Lighting solutions specialist Glamox has won a contract from the Norwegian marine seismic survey firm PGS to provide marine LED lighting for eight of its seismic data acquisition vessels.
This first phase of the retrofit project will involve replacing fluorescent tube lighting with around 2,500 marine-certified LED luminaires fitted on the exterior and interior of the eight vessels. PGS’s switch to energy-efficient LED lighting is being driven by its desire to comply with emission reduction targets, new regulations, and its own sustainability targets, Glamox said.
The LED luminaires will be fitted into eight vessels that operate worldwide: Ramform Vanguard, Atlas, Titan, Hyperion, Tethys, Victory, Sovereign, and PGS Apollo.
The interior lighting will cover areas such as the bridge, crew quarters, corridors, gangways, stairwells, ladders, and communal areas. Exterior lighting also includes floodlights and emergency lighting. The specialist luminaires are marine-certified and capable of withstanding the harshest of conditions, Glamox said.
“The retrofit of these vessels with energy-efficient LED luminaires should enable us to save energy used for lighting by as much as 60 percent,” said Olaf Brunstad, VP Fleet Management, PGS. “It is the first phase of a major retrofit project which will be ongoing until 2025. Eventually, we aim to retrofit each vessel with around 2,500 new luminaires. This initiative contributes to our goal to reduce our emissions by 75 percent and achieve a Net Zero carbon footprint by 2050.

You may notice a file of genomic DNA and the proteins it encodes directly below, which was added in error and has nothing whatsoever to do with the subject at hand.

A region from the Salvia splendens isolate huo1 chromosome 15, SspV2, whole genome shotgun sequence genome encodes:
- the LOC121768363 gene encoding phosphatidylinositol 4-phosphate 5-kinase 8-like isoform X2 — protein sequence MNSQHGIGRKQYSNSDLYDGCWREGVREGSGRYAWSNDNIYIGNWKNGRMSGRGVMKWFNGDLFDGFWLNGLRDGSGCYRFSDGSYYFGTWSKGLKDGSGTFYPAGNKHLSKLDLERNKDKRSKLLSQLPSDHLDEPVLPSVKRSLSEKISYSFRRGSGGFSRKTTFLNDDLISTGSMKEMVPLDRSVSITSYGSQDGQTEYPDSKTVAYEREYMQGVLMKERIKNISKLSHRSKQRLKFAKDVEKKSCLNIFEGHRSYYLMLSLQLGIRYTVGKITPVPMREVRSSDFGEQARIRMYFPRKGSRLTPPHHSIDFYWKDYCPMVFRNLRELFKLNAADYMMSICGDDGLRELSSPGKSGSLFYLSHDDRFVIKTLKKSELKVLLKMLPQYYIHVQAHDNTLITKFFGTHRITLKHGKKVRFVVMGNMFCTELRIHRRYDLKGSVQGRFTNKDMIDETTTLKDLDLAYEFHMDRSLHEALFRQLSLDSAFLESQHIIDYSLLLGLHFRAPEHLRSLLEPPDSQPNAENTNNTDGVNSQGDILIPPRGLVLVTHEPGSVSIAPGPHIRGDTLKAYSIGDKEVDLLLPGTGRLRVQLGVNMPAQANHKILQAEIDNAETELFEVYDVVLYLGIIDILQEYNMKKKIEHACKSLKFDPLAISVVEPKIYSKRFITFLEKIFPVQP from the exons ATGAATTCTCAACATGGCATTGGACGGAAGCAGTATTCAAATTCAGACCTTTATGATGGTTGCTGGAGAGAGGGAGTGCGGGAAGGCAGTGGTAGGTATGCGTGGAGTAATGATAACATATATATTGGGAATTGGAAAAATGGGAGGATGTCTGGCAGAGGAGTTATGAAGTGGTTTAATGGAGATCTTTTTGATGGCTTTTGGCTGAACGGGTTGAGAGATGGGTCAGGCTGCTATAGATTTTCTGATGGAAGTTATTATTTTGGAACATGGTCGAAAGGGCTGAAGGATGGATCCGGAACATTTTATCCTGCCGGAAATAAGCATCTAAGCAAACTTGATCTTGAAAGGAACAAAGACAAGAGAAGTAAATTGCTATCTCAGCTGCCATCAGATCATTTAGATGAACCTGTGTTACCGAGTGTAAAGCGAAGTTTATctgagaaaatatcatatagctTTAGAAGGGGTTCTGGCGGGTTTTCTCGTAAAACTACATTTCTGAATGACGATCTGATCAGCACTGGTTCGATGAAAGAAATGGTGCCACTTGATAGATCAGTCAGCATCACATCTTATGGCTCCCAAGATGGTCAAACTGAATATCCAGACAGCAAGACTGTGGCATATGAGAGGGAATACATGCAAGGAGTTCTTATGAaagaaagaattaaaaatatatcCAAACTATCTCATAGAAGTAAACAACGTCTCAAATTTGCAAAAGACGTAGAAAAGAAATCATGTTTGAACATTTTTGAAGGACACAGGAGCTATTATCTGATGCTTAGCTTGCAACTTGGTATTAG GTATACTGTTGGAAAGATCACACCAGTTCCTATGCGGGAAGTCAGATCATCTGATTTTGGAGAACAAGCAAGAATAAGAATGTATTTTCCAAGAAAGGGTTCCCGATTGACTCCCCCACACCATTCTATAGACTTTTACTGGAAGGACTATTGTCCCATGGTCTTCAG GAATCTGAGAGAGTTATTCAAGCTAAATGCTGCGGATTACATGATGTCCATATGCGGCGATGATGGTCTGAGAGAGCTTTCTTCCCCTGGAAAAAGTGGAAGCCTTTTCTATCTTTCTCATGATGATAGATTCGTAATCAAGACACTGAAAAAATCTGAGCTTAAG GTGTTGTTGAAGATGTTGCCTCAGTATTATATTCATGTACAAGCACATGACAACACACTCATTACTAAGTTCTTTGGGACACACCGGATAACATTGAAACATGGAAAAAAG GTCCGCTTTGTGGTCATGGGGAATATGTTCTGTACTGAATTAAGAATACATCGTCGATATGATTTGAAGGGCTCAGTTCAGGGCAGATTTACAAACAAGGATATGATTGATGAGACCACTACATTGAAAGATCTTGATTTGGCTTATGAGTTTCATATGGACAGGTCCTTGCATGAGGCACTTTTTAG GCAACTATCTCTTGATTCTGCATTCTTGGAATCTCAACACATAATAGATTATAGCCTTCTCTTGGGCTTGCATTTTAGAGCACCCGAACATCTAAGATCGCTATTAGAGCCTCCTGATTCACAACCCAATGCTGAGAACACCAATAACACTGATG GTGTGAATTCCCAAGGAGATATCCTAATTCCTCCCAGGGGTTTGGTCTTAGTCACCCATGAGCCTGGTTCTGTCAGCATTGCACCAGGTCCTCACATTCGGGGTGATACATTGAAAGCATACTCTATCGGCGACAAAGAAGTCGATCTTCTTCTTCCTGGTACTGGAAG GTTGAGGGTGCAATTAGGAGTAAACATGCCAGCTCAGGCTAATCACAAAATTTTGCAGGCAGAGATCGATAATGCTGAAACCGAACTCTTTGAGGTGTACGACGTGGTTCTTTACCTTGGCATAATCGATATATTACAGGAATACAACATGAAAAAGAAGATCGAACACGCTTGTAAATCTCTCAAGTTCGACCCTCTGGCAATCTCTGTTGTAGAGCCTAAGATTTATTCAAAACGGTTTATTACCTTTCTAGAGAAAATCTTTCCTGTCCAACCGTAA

“Our highly energy efficient lighting is helping customers to reduce the carbon footprint of their vessels. It is the low-hanging fruit when it comes to saving energy and directly supports the sustainability efforts of vessel owners,” said Astrid Simonsen Joos, Group CEO, Glamox. “The recent emission reduction targets from the International Maritime Organization and the phase-out of fluorescent lighting due to EU directives, add extra impetus to major retrofit projects across the maritime industry.”
The International Maritime Organization has set a goal for Net Zero emissions from shipping by 2050 and a reduction of GHG emissions of 70 percent – striving for 80 percent – by 2040, compared to 2008 levels.
Also, from 1 January 2023, it became mandatory for all ships to calculate their attained Energy Efficiency Existing Ship Index (EEXI) to measure their energy efficiency and to initiate the collection of data for the reporting of their annual operational carbon intensity indicator (CII) and CII rating.
Unrelated to the above initiatives, the EU Restriction of Hazardous Substances directive is phasing the most common types of fluorescent tube lighting – providing yet another reason to switch to LED lighting.
The LED retrofits will be undertaken during normal operations and are expected to be completed in 2025.
(c) 2023 Trends in Lighting by Luger Research e.U. | Source: Offshore Engineer / Image Credit: Glamox